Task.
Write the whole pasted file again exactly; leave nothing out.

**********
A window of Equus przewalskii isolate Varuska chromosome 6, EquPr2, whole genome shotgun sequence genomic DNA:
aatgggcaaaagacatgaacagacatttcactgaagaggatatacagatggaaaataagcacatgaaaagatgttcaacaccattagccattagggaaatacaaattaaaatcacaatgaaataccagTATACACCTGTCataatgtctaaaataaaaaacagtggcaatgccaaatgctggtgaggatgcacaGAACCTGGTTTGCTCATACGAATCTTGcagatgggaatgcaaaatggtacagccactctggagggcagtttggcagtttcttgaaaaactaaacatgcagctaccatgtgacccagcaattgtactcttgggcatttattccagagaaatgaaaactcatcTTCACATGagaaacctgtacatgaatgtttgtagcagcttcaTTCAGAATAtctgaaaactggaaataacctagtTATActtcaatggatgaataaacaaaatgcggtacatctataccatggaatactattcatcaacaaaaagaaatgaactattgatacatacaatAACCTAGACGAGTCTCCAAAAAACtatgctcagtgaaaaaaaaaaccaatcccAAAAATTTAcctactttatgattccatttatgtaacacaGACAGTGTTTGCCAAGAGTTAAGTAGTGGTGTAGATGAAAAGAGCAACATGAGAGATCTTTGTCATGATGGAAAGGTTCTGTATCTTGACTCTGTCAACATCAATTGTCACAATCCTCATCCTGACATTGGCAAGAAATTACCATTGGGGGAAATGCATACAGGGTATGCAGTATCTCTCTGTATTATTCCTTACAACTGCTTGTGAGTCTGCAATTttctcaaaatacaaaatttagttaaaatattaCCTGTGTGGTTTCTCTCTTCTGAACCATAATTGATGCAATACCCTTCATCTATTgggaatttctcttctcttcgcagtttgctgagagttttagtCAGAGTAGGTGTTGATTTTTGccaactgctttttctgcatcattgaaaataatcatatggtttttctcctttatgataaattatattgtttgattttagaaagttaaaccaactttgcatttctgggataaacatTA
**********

A window of Equus przewalskii isolate Varuska chromosome 6, EquPr2, whole genome shotgun sequence genomic DNA:
aatgggcaaaagacatgaacagacatttcactgaagaggatatacagatggaaaataagcacatgaaaagatgttcaacaccattagccattagggaaatacaaattaaaatcacaatgaaataccagTATACACCTGTCataatgtctaaaataaaaaacagtggcaatgccaaatgctggtgaggatgcacaGAACCTGGTTTGCTCATACGAATCTTGcagatgggaatgcaaaatggtacagccactctggagggcagtttggcagtttcttgaaaaactaaacatgcagctaccatgtgacccagcaattgtactcttgggcatttattccagagaaatgaaaactcatcTTCACATGagaaacctgtacatgaatgtttgtagcagcttcaTTCAGAATAtctgaaaactggaaataacctagtTATActtcaatggatgaataaacaaaatgcggtacatctataccatggaatactattcatcaacaaaaagaaatgaactattgatacatacaatAACCTAGACGAGTCTCCAAAAAACtatgctcagtgaaaaaaaaaaccaatcccAAAAATTTAcctactttatgattccatttatgtaacacaGACAGTGTTTGCCAAGAGTTAAGTAGTGGTGTAGATGAAAAGAGCAACATGAGAGATCTTTGTCATGATGGAAAGGTTCTGTATCTTGACTCTGTCAACATCAATTGTCACAATCCTCATCCTGACATTGGCAAGAAATTACCATTGGGGGAAATGCATACAGGGTATGCAGTATCTCTCTGTATTATTCCTTACAACTGCTTGTGAGTCTGCAATTttctcaaaatacaaaatttagttaaaatattaCCTGTGTGGTTTCTCTCTTCTGAACCATAATTGATGCAATACCCTTCATCTATTgggaatttctcttctcttcgcagtttgctgagagttttagtCAGAGTAGGTGTTGATTTTTGccaactgctttttctgcatcattgaaaataatcatatggtttttctcctttatgataaattatattgtttgattttagaaagttaaaccaactttgcatttctgggataaacatTA